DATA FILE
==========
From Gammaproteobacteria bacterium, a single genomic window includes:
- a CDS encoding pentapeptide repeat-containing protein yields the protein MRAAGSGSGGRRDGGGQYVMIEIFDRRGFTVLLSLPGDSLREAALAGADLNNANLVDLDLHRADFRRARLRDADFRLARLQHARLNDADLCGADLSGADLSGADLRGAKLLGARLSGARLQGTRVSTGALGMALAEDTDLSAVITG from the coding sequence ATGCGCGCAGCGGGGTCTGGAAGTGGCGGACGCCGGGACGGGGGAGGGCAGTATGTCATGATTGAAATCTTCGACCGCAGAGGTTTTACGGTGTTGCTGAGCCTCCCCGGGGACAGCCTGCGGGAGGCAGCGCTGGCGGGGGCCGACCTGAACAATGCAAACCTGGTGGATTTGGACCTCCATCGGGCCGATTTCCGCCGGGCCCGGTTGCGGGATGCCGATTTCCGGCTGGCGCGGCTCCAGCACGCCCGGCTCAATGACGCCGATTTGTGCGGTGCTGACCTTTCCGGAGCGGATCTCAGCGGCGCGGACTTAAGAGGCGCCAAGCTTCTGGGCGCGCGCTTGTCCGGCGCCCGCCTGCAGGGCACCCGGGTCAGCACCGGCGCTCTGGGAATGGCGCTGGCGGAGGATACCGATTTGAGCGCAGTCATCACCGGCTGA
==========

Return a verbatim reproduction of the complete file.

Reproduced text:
From Gammaproteobacteria bacterium, a single genomic window includes:
- a CDS encoding pentapeptide repeat-containing protein yields the protein MRAAGSGSGGRRDGGGQYVMIEIFDRRGFTVLLSLPGDSLREAALAGADLNNANLVDLDLHRADFRRARLRDADFRLARLQHARLNDADLCGADLSGADLSGADLRGAKLLGARLSGARLQGTRVSTGALGMALAEDTDLSAVITG from the coding sequence ATGCGCGCAGCGGGGTCTGGAAGTGGCGGACGCCGGGACGGGGGAGGGCAGTATGTCATGATTGAAATCTTCGACCGCAGAGGTTTTACGGTGTTGCTGAGCCTCCCCGGGGACAGCCTGCGGGAGGCAGCGCTGGCGGGGGCCGACCTGAACAATGCAAACCTGGTGGATTTGGACCTCCATCGGGCCGATTTCCGCCGGGCCCGGTTGCGGGATGCCGATTTCCGGCTGGCGCGGCTCCAGCACGCCCGGCTCAATGACGCCGATTTGTGCGGTGCTGACCTTTCCGGAGCGGATCTCAGCGGCGCGGACTTAAGAGGCGCCAAGCTTCTGGGCGCGCGCTTGTCCGGCGCCCGCCTGCAGGGCACCCGGGTCAGCACCGGCGCTCTGGGAATGGCGCTGGCGGAGGATACCGATTTGAGCGCAGTCATCACCGGCTGA